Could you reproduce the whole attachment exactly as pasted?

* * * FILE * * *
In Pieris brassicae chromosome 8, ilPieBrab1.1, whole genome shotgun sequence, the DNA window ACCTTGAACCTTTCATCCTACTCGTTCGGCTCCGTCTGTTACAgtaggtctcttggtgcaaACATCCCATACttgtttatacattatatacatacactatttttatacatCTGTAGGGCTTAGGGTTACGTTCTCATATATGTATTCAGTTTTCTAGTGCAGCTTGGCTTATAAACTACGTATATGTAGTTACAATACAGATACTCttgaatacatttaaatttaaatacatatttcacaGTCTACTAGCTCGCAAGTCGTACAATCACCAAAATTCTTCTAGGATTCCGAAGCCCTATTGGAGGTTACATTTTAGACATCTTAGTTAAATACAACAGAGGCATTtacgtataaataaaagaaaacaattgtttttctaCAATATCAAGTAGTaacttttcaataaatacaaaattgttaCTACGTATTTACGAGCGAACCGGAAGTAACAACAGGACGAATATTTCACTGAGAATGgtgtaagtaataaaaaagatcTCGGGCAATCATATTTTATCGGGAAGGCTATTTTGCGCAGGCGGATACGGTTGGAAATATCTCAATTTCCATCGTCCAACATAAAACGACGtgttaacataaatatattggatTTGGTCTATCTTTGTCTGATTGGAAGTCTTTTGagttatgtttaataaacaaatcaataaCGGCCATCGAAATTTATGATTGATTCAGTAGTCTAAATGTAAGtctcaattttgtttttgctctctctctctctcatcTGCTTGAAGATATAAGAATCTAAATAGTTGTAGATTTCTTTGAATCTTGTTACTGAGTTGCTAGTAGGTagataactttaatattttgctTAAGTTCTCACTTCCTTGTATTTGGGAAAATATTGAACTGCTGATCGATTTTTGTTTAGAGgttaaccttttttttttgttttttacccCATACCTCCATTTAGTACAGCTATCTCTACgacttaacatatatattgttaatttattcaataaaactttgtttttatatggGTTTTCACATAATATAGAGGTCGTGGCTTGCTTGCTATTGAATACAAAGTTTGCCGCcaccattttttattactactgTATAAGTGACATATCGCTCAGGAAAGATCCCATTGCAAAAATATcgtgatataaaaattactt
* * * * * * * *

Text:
In Pieris brassicae chromosome 8, ilPieBrab1.1, whole genome shotgun sequence, the DNA window ACCTTGAACCTTTCATCCTACTCGTTCGGCTCCGTCTGTTACAgtaggtctcttggtgcaaACATCCCATACttgtttatacattatatacatacactatttttatacatCTGTAGGGCTTAGGGTTACGTTCTCATATATGTATTCAGTTTTCTAGTGCAGCTTGGCTTATAAACTACGTATATGTAGTTACAATACAGATACTCttgaatacatttaaatttaaatacatatttcacaGTCTACTAGCTCGCAAGTCGTACAATCACCAAAATTCTTCTAGGATTCCGAAGCCCTATTGGAGGTTACATTTTAGACATCTTAGTTAAATACAACAGAGGCATTtacgtataaataaaagaaaacaattgtttttctaCAATATCAAGTAGTaacttttcaataaatacaaaattgttaCTACGTATTTACGAGCGAACCGGAAGTAACAACAGGACGAATATTTCACTGAGAATGgtgtaagtaataaaaaagatcTCGGGCAATCATATTTTATCGGGAAGGCTATTTTGCGCAGGCGGATACGGTTGGAAATATCTCAATTTCCATCGTCCAACATAAAACGACGtgttaacataaatatattggatTTGGTCTATCTTTGTCTGATTGGAAGTCTTTTGagttatgtttaataaacaaatcaataaCGGCCATCGAAATTTATGATTGATTCAGTAGTCTAAATGTAAGtctcaattttgtttttgctctctctctctctcatcTGCTTGAAGATATAAGAATCTAAATAGTTGTAGATTTCTTTGAATCTTGTTACTGAGTTGCTAGTAGGTagataactttaatattttgctTAAGTTCTCACTTCCTTGTATTTGGGAAAATATTGAACTGCTGATCGATTTTTGTTTAGAGgttaaccttttttttttgttttttacccCATACCTCCATTTAGTACAGCTATCTCTACgacttaacatatatattgttaatttattcaataaaactttgtttttatatggGTTTTCACATAATATAGAGGTCGTGGCTTGCTTGCTATTGAATACAAAGTTTGCCGCcaccattttttattactactgTATAAGTGACATATCGCTCAGGAAAGATCCCATTGCAAAAATATcgtgatataaaaattactt